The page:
EU, Libya hold talks on fighting people smugglers
The EU held "constructive" talks with Libya's FM focused on a European naval force that would fight people smuggling gangs
The EU's foreign policy chief held "constructive" talks Wednesday with Libya's foreign minister, focused on a European naval force that would fight people smuggling gangs organising Mediterranean migrant crossings but so far opposed by Tripoli.
Libya's ambassador to the United Nations said Tuesday that his government is refusing to give consent for U.N. action aimed at endorsing the plan because European governments had discussed it with Libyan militias that control coastal territory.
"The meeting... took place in the context of the preparations of the maritime operation EUNAVFOR MED, which will focus on dismantling the business model of those involved in human smuggling," a statement said, using an acronym for the planned force.
Federica Mogherini met with Libya's Mohamed al-Dayri along with Italian foreign minister Paolo Gentiloni and Britain's Philip Hammond in Brussels. The force's command centre would be Italy-based, while Britain is drafting the U.N. resolution giving the force its legal framework.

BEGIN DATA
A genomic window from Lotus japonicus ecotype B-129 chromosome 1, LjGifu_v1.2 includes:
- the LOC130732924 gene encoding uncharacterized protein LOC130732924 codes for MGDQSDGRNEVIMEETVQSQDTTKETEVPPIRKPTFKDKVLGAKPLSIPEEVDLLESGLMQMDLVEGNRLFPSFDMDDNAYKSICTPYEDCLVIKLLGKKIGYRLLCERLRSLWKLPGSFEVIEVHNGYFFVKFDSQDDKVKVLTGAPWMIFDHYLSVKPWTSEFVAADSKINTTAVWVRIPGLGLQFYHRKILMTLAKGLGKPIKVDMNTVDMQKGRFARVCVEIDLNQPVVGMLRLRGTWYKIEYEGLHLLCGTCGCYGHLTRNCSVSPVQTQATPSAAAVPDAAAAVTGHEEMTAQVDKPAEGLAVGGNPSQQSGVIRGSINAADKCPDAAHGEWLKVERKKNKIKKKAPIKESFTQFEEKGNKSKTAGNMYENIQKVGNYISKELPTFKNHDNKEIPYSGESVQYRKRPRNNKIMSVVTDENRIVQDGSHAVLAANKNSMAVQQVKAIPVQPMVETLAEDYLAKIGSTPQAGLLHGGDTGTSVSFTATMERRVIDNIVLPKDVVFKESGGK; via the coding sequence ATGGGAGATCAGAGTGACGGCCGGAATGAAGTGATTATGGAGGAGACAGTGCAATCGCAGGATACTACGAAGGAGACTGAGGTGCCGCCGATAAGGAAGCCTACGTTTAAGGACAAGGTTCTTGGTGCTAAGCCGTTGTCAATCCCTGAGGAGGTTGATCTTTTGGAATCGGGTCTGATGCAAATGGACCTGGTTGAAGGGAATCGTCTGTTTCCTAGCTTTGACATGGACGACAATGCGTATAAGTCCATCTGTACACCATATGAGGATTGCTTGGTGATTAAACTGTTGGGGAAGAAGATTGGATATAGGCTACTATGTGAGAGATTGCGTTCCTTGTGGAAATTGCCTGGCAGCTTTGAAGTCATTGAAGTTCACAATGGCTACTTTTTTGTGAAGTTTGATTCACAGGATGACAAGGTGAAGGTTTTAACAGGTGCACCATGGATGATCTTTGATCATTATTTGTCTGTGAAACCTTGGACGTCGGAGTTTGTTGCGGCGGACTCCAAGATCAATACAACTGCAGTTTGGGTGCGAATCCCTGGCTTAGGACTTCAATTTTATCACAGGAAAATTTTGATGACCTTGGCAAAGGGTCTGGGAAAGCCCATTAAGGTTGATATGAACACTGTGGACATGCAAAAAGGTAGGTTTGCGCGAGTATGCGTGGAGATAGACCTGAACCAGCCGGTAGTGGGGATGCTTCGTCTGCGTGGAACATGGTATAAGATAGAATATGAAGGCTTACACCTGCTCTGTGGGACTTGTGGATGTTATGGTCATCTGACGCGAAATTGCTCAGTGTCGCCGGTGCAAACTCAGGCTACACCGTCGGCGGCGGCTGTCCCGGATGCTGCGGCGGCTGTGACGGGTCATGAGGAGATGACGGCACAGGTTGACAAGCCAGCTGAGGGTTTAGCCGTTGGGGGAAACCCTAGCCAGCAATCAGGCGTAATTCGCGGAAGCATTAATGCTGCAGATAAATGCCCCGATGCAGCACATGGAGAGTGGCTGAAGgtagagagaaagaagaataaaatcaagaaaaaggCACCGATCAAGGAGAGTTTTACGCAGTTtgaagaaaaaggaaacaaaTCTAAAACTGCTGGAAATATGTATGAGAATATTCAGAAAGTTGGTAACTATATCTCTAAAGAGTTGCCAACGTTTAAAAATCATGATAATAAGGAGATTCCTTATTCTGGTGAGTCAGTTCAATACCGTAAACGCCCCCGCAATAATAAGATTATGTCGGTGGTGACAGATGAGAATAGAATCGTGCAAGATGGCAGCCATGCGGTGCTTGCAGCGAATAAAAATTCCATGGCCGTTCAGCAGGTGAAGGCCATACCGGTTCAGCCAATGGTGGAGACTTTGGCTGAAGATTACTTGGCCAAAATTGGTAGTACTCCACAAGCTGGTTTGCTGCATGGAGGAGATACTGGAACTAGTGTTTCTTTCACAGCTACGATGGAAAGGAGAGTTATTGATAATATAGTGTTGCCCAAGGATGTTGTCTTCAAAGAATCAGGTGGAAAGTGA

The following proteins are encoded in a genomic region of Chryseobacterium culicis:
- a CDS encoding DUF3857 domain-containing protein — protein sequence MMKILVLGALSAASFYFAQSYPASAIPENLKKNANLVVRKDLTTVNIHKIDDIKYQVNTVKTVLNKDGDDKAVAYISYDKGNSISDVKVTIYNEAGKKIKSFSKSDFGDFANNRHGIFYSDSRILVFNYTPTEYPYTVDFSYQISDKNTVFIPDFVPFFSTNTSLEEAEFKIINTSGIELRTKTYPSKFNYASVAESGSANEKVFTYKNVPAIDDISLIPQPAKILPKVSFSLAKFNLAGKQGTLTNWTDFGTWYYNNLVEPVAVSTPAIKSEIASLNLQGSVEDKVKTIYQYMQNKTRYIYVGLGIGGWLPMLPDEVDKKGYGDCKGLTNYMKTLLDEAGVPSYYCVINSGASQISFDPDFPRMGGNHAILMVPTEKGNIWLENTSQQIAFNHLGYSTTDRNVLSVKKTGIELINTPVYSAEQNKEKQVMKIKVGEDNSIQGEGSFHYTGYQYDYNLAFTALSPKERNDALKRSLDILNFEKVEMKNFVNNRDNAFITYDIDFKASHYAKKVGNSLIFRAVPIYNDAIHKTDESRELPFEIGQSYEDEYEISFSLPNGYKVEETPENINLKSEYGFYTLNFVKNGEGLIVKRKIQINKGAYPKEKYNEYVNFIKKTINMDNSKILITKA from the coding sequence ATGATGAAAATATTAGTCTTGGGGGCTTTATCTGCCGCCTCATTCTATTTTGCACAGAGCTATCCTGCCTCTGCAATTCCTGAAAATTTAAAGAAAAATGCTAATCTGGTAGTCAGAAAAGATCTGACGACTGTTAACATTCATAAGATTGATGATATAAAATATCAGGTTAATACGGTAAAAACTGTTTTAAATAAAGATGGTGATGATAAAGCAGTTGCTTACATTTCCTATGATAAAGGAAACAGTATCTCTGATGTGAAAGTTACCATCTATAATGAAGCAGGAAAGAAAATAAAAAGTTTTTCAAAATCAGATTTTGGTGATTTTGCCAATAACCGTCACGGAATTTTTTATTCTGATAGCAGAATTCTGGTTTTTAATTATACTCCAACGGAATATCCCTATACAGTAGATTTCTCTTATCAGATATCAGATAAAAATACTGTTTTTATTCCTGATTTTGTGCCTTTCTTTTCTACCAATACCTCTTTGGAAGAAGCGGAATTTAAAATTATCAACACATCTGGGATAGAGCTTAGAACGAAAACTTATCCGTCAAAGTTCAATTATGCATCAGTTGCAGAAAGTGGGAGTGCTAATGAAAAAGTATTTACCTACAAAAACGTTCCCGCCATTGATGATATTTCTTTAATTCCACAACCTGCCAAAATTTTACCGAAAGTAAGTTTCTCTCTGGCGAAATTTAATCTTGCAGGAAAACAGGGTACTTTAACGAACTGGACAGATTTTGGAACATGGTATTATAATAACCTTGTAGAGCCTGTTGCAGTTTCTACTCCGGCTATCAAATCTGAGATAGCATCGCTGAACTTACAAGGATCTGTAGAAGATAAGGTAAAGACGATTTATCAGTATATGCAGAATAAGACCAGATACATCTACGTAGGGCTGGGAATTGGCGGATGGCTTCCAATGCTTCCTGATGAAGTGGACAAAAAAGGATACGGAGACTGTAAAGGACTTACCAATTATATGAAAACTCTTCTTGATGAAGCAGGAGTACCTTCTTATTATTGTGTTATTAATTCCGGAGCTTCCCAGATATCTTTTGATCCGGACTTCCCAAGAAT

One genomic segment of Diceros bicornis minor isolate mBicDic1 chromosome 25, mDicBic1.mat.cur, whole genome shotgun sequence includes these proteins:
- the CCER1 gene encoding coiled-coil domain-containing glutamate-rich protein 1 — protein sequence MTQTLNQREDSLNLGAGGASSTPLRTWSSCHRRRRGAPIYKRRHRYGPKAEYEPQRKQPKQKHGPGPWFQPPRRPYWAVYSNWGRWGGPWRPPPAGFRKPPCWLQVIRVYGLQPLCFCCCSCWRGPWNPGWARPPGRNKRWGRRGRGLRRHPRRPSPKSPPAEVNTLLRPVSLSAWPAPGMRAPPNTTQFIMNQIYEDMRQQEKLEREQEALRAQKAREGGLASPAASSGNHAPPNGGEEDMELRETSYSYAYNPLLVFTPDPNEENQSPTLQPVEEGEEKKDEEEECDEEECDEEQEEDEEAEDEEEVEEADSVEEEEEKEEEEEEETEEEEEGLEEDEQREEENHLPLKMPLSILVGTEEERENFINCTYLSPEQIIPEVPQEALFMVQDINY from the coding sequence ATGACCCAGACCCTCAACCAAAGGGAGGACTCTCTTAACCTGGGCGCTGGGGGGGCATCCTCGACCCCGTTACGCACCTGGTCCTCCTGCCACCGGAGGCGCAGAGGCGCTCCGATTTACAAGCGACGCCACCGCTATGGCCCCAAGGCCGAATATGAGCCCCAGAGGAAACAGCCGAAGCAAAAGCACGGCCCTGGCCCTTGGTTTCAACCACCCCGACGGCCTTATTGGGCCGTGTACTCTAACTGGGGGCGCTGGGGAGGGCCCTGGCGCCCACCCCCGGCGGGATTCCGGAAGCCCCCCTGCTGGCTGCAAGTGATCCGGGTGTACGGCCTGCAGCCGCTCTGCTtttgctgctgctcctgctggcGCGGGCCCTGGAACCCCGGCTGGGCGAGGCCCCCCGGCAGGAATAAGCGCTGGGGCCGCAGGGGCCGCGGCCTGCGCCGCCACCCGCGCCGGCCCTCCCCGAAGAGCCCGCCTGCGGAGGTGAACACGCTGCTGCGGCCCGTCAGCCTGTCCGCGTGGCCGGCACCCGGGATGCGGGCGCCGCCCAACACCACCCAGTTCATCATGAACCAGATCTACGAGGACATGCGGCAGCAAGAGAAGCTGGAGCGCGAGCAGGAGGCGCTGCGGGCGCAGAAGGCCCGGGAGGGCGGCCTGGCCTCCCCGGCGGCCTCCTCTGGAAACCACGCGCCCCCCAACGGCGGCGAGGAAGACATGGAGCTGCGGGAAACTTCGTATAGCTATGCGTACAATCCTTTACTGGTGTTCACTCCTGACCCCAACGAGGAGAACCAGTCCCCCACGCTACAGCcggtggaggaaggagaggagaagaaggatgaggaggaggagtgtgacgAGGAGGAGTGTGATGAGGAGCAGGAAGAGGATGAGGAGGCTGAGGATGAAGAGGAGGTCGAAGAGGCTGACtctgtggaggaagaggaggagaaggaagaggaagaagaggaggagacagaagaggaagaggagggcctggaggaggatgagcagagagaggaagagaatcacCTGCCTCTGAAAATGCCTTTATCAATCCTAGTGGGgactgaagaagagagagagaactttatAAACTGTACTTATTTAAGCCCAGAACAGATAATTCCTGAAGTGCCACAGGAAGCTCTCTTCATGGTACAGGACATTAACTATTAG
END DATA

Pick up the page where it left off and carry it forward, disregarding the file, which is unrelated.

The scheme, backed by foreign and defence ministers in Brussels, will involve European warships and surveillance aircraft gathering intelligence and then raiding boats to crack down on people smugglers.
On May 18, EU nations approved plans for the unprecedented naval mission but the U.N. resolution must pass before it can begin to destroy boats that belong to smuggling gangs in Libyan waters, where political turmoil has created a safe harbour for traffickers.
The worst Mediterranean disaster in decades took place in April, when a trawler packed with migrants capsized off the coast of Libya, killing around 800 people.
Since the beginning of the year, more than 45,000 illegal migrants have arrived in Italy.